NASA has given SpaceX and Blue Origin the nod to develop its new lunar landers which will take the first woman and the next man to the surface of the moon.
The private spaceflight companies, owned by Elon Musk and Jeff Bezos, will develop competing systems in parallel, alongside a third company called Dynetics, but NASA will eventually choose one.
NASA has awarded the three companies 10-month contracts that are worth a combined $967m (£770m), with payments subject to the companies reaching specific development milestones. The contracts are to design and build the human landing systems for NASA's return to the moon by 2024, including the launch and landing vehicles.
The SpaceX Super Heavy rocket, Blue Origin New Glenn Rocket System and the Dynetics Human Landing System are yet to be built or tested. The three companies will spend the next 10 months refining their lander concepts alongside NASA until the space agency makes a decision about who to continue working with in February next year. At that point, the agency will decide who can perform initial demonstration missions, and eventually who will be part of returning mankind to the moon. NASA's new Artemis programme, named after the mythological sister of Apollo, the first moon mission's namesake, will lay the groundwork for an eventual manned mission to Mars.
"With these contract awards, America is moving forward with the final step needed to land astronauts on the moon by 2024, including the incredible moment when we will see the first woman set foot on the lunar surface," said NASA administrator Jim Bridenstine.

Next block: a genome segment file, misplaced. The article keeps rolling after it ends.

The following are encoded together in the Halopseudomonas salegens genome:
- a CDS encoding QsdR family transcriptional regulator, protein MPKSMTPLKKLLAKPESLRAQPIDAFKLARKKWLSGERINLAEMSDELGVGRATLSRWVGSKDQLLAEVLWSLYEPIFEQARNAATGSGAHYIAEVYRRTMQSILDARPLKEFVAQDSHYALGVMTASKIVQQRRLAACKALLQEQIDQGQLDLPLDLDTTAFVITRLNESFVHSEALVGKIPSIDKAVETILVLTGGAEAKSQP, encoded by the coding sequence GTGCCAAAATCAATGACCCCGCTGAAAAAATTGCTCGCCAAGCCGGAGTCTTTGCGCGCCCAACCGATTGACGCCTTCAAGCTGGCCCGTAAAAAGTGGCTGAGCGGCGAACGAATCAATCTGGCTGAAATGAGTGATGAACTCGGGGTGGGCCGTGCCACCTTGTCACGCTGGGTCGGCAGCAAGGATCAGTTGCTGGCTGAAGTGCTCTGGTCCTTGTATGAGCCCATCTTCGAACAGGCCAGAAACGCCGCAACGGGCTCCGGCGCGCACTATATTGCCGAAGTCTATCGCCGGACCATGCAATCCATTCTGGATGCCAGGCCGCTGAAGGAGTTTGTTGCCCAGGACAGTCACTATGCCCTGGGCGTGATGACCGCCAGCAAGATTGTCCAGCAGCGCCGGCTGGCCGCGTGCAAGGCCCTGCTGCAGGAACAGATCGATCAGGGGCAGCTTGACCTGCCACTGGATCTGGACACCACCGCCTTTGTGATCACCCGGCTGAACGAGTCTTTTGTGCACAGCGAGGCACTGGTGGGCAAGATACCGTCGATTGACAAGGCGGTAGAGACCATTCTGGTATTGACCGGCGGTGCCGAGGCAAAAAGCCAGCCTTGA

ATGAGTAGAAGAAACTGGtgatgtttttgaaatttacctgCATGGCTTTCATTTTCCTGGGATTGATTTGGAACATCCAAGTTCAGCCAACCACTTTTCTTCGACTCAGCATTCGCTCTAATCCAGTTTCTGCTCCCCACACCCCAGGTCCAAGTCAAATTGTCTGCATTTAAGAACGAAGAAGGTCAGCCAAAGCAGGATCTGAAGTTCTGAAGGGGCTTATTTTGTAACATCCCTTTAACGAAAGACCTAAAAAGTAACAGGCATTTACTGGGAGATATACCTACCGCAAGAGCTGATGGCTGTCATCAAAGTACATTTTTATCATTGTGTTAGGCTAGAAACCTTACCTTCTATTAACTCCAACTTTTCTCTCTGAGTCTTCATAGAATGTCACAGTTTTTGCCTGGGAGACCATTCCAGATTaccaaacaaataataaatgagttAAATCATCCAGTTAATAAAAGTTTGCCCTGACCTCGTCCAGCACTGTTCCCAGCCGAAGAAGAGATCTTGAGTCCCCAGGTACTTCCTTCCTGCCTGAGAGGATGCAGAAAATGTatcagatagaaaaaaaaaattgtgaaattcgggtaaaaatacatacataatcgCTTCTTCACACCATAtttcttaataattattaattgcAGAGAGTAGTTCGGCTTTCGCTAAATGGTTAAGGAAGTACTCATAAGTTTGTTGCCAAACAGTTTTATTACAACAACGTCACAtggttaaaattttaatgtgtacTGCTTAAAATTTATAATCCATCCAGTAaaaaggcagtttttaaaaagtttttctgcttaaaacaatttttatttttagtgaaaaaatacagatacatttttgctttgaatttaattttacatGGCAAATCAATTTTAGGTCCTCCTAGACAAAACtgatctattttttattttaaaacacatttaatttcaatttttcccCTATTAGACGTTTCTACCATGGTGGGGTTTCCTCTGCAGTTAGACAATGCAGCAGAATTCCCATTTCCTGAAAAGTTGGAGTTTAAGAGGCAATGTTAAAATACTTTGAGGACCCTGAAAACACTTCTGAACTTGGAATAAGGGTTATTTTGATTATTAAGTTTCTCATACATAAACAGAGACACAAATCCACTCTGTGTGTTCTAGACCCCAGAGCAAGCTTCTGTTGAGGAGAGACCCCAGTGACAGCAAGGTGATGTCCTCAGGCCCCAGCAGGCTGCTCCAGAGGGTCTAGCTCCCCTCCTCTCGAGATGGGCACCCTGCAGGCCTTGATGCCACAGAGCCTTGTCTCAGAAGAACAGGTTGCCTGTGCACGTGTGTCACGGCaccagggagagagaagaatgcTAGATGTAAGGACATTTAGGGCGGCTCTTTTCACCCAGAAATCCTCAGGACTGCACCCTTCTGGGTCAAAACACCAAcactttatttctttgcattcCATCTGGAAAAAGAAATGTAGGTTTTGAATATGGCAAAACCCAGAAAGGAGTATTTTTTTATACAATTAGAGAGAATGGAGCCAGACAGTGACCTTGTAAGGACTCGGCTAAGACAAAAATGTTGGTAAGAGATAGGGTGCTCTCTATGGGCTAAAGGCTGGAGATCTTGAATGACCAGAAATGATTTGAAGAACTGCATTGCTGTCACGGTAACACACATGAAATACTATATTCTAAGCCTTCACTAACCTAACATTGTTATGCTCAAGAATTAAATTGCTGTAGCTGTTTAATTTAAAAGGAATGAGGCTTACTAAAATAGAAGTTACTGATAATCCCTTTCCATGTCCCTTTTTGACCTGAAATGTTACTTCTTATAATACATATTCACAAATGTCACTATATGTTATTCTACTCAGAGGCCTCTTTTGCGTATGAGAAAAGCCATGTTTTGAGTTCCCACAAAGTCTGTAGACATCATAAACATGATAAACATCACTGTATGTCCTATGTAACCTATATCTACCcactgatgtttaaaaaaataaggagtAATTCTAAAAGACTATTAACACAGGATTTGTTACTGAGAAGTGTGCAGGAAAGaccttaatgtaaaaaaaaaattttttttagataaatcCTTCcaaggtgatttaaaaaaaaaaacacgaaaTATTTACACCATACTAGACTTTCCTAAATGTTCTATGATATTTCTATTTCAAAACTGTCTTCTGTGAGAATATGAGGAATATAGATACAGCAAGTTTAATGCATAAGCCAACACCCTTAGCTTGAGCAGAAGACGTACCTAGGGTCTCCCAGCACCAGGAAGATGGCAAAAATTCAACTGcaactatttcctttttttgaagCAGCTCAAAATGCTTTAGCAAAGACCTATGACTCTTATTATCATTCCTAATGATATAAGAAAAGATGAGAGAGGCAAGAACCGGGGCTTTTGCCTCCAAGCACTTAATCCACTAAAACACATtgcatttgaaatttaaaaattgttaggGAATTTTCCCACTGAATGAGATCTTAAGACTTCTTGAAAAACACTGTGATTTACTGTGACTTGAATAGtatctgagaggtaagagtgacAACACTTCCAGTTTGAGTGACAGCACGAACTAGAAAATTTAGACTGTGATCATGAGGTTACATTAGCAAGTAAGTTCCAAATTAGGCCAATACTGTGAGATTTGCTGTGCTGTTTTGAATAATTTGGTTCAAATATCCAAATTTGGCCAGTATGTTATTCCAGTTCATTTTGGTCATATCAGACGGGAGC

"This is the first time since the Apollo era that NASA has direct funding for a human landing system, and now we have companies on contract to do the work for the Artemis program." Elon Musk, who is currently complaining about coronavirus lockdown measures, previously suggested SpaceX could potentially just fly to the moon itself if NASA wasn't willing to partner with it.
He claimed it would be easier for his company to actually land on the moon than try to convince the space agency and other authorities that it was up to the task.
"I want to say that it's important that this agency do this now, because our country, and in fact the whole world has been shaken by this coronavirus pandemic," Mr Bridenstine said.
"And yet, we need to give people hope. We need to give them something that they can look up to, dream about, something that will inspire not just the nation but the entire world."